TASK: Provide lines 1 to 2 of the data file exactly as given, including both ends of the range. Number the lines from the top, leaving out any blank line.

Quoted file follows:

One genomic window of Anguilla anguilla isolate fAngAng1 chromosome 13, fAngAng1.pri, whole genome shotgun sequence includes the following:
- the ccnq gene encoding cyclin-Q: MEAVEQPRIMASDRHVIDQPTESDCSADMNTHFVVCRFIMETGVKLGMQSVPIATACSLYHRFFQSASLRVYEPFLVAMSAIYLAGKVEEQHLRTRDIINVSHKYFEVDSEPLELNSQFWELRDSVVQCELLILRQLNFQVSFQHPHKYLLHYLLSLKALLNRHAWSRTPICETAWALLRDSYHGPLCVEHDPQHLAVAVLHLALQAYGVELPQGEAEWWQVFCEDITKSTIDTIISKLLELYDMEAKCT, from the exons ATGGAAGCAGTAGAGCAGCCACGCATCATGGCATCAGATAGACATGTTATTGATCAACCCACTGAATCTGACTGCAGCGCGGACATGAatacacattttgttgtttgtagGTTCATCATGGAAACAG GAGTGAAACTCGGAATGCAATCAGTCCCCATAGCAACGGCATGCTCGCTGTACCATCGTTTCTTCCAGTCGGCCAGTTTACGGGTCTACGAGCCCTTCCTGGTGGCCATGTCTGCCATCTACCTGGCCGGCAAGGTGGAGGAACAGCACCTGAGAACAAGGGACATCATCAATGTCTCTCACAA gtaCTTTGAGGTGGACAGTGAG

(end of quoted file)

One genomic window of Anguilla anguilla isolate fAngAng1 chromosome 13, fAngAng1.pri, whole genome shotgun sequence includes the following:
- the ccnq gene encoding cyclin-Q: MEAVEQPRIMASDRHVIDQPTESDCSADMNTHFVVCRFIMETGVKLGMQSVPIATACSLYHRFFQSASLRVYEPFLVAMSAIYLAGKVEEQHLRTRDIINVSHKYFEVDSEPLELNSQFWELRDSVVQCELLILRQLNFQVSFQHPHKYLLHYLLSLKALLNRHAWSRTPICETAWALLRDSYHGPLCVEHDPQHLAVAVLHLALQAYGVELPQGEAEWWQVFCEDITKSTIDTIISKLLELYDMEAKCT, from the exons ATGGAAGCAGTAGAGCAGCCACGCATCATGGCATCAGATAGACATGTTATTGATCAACCCACTGAATCTGACTGCAGCGCGGACATGAatacacattttgttgtttgtagGTTCATCATGGAAACAG GAGTGAAACTCGGAATGCAATCAGTCCCCATAGCAACGGCATGCTCGCTGTACCATCGTTTCTTCCAGTCGGCCAGTTTACGGGTCTACGAGCCCTTCCTGGTGGCCATGTCTGCCATCTACCTGGCCGGCAAGGTGGAGGAACAGCACCTGAGAACAAGGGACATCATCAATGTCTCTCACAA gtaCTTTGAGGTGGACAGTGAG